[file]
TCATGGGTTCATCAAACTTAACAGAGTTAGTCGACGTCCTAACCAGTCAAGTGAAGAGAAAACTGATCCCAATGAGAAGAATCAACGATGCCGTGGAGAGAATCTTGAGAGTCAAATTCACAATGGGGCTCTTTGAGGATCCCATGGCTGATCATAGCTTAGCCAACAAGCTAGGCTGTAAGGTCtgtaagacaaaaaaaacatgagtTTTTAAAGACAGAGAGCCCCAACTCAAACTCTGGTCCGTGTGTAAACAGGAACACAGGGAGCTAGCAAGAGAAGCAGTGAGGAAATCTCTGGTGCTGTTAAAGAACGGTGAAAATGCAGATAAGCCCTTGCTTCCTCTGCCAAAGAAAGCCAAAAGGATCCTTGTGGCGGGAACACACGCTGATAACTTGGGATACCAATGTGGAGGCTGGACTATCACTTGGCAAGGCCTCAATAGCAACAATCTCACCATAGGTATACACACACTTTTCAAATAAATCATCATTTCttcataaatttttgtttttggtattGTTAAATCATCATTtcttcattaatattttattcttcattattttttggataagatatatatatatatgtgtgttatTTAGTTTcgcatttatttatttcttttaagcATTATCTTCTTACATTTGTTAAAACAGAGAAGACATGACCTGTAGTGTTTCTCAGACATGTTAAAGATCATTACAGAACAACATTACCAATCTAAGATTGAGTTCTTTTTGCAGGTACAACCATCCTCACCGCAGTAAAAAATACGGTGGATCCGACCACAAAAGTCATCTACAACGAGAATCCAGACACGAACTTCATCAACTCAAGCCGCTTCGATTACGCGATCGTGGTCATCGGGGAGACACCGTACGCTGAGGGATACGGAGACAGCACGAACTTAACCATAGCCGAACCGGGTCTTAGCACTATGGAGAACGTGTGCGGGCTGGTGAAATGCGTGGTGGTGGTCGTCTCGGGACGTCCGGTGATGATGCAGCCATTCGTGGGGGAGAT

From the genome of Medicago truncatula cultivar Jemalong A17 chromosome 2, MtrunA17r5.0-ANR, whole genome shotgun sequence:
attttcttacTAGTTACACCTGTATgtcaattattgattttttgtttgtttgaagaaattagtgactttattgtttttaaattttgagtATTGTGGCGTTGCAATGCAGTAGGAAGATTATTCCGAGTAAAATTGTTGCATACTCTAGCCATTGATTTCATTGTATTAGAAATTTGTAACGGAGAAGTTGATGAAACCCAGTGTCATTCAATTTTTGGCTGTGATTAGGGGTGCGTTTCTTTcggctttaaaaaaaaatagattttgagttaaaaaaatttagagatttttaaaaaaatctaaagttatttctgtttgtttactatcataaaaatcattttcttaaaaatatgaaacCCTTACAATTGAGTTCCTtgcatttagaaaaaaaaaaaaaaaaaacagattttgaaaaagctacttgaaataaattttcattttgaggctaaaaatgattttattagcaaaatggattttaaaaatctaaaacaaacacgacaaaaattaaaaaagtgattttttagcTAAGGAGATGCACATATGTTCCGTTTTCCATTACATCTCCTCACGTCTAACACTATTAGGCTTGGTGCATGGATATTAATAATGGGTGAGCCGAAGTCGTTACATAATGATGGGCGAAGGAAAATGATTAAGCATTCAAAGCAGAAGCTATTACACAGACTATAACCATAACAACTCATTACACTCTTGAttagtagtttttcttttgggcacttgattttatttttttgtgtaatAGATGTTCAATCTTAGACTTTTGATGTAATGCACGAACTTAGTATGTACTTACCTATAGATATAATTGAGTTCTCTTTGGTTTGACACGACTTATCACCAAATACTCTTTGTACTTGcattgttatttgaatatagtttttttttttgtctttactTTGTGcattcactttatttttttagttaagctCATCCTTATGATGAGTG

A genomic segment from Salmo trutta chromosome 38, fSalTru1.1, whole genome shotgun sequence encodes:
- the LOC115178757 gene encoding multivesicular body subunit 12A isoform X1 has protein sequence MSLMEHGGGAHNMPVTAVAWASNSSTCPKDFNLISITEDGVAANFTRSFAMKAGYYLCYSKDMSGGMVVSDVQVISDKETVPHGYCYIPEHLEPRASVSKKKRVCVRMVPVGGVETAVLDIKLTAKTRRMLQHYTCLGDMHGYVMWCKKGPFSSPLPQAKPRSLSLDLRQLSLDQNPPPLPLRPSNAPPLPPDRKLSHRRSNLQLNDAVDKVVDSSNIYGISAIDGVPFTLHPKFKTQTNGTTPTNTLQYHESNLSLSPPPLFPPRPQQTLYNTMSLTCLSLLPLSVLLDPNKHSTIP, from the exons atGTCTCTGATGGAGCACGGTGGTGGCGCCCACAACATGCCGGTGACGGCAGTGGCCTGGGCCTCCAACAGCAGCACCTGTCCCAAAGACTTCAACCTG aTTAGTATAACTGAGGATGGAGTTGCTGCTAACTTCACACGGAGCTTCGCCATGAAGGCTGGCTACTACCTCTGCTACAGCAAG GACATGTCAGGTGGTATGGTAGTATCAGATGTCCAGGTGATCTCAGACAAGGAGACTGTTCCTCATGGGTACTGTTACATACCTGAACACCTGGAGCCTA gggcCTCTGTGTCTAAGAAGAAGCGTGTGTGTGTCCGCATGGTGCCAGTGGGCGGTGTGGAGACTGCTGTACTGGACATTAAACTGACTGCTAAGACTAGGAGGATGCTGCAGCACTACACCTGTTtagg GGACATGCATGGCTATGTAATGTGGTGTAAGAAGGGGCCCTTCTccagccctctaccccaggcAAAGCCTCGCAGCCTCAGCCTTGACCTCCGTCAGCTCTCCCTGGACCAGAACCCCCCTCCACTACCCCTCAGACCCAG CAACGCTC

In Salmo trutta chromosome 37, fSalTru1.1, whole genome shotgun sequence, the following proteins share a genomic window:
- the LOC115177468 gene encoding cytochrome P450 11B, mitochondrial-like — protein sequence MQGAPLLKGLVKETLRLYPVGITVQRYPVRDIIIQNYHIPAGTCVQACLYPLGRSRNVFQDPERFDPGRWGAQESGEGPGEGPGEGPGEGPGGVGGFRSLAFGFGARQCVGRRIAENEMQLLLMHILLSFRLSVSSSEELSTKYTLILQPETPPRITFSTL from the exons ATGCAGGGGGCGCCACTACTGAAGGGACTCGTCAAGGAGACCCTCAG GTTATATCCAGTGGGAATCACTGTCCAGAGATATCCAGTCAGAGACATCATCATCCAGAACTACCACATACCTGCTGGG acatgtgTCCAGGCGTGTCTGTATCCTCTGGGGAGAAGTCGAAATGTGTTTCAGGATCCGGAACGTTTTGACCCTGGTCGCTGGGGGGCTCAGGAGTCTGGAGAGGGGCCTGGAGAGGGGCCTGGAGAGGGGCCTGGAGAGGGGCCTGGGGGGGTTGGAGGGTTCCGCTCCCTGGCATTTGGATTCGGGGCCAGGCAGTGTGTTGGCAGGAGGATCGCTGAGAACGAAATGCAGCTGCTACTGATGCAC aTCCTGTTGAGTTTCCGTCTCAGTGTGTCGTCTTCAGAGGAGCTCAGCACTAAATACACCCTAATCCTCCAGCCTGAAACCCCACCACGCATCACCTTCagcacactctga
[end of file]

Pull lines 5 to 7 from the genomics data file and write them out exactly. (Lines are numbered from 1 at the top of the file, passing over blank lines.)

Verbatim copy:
- the LOC115178757 gene encoding multivesicular body subunit 12A isoform X1 has protein sequence MSLMEHGGGAHNMPVTAVAWASNSSTCPKDFNLISITEDGVAANFTRSFAMKAGYYLCYSKDMSGGMVVSDVQVISDKETVPHGYCYIPEHLEPRASVSKKKRVCVRMVPVGGVETAVLDIKLTAKTRRMLQHYTCLGDMHGYVMWCKKGPFSSPLPQAKPRSLSLDLRQLSLDQNPPPLPLRPSNAPPLPPDRKLSHRRSNLQLNDAVDKVVDSSNIYGISAIDGVPFTLHPKFKTQTNGTTPTNTLQYHESNLSLSPPPLFPPRPQQTLYNTMSLTCLSLLPLSVLLDPNKHSTIP, from the exons atGTCTCTGATGGAGCACGGTGGTGGCGCCCACAACATGCCGGTGACGGCAGTGGCCTGGGCCTCCAACAGCAGCACCTGTCCCAAAGACTTCAACCTG aTTAGTATAACTGAGGATGGAGTTGCTGCTAACTTCACACGGAGCTTCGCCATGAAGGCTGGCTACTACCTCTGCTACAGCAAG GACATGTCAGGTGGTATGGTAGTATCAGATGTCCAGGTGATCTCAGACAAGGAGACTGTTCCTCATGGGTACTGTTACATACCTGAACACCTGGAGCCTA gggcCTCTGTGTCTAAGAAGAAGCGTGTGTGTGTCCGCATGGTGCCAGTGGGCGGTGTGGAGACTGCTGTACTGGACATTAAACTGACTGCTAAGACTAGGAGGATGCTGCAGCACTACACCTGTTtagg GGACATGCATGGCTATGTAATGTGGTGTAAGAAGGGGCCCTTCTccagccctctaccccaggcAAAGCCTCGCAGCCTCAGCCTTGACCTCCGTCAGCTCTCCCTGGACCAGAACCCCCCTCCACTACCCCTCAGACCCAG CAACGCTC

In Salmo trutta chromosome 37, fSalTru1.1, whole genome shotgun sequence, the following proteins share a genomic window:
- the LOC115177468 gene encoding cytochrome P450 11B, mitochondrial-like — protein sequence MQGAPLLKGLVKETLRLYPVGITVQRYPVRDIIIQNYHIPAGTCVQACLYPLGRSRNVFQDPERFDPGRWGAQESGEGPGEGPGEGPGEGPGGVGGFRSLAFGFGARQCVGRRIAENEMQLLLMHILLSFRLSVSSSEELSTKYTLILQPETPPRITFSTL from the exons ATGCAGGGGGCGCCACTACTGAAGGGACTCGTCAAGGAGACCCTCAG GTTATATCCAGTGGGAATCACTGTCCAGAGATATCCAGTCAGAGACATCATCATCCAGAACTACCACATACCTGCTGGG acatgtgTCCAGGCGTGTCTGTATCCTCTGGGGAGAAGTCGAAATGTGTTTCAGGATCCGGAACGTTTTGACCCTGGTCGCTGGGGGGCTCAGGAGTCTGGAGAGGGGCCTGGAGAGGGGCCTGGAGAGGGGCCTGGAGAGGGGCCTGGGGGGGTTGGAGGGTTCCGCTCCCTGGCATTTGGATTCGGGGCCAGGCAGTGTGTTGGCAGGAGGATCGCTGAGAACGAAATGCAGCTGCTACTGATGCAC aTCCTGTTGAGTTTCCGTCTCAGTGTGTCGTCTTCAGAGGAGCTCAGCACTAAATACACCCTAATCCTCCAGCCTGAAACCCCACCACGCATCACCTTCagcacactctga